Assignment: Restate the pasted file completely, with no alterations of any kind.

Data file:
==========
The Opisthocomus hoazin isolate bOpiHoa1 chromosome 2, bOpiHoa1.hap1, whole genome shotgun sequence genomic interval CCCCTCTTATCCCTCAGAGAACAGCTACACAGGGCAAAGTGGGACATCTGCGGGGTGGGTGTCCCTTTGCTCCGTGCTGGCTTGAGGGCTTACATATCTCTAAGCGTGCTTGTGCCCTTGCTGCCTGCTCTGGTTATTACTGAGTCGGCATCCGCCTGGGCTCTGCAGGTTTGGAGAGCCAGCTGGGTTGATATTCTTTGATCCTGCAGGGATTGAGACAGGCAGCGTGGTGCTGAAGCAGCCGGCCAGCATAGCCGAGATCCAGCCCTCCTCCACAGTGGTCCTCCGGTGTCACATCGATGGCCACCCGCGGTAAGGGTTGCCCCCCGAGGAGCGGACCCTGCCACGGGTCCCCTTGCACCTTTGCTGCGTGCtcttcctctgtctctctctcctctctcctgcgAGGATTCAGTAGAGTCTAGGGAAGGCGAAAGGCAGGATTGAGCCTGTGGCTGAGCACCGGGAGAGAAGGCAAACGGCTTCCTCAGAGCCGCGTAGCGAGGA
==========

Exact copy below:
The Opisthocomus hoazin isolate bOpiHoa1 chromosome 2, bOpiHoa1.hap1, whole genome shotgun sequence genomic interval CCCCTCTTATCCCTCAGAGAACAGCTACACAGGGCAAAGTGGGACATCTGCGGGGTGGGTGTCCCTTTGCTCCGTGCTGGCTTGAGGGCTTACATATCTCTAAGCGTGCTTGTGCCCTTGCTGCCTGCTCTGGTTATTACTGAGTCGGCATCCGCCTGGGCTCTGCAGGTTTGGAGAGCCAGCTGGGTTGATATTCTTTGATCCTGCAGGGATTGAGACAGGCAGCGTGGTGCTGAAGCAGCCGGCCAGCATAGCCGAGATCCAGCCCTCCTCCACAGTGGTCCTCCGGTGTCACATCGATGGCCACCCGCGGTAAGGGTTGCCCCCCGAGGAGCGGACCCTGCCACGGGTCCCCTTGCACCTTTGCTGCGTGCtcttcctctgtctctctctcctctctcctgcgAGGATTCAGTAGAGTCTAGGGAAGGCGAAAGGCAGGATTGAGCCTGTGGCTGAGCACCGGGAGAGAAGGCAAACGGCTTCCTCAGAGCCGCGTAGCGAGGA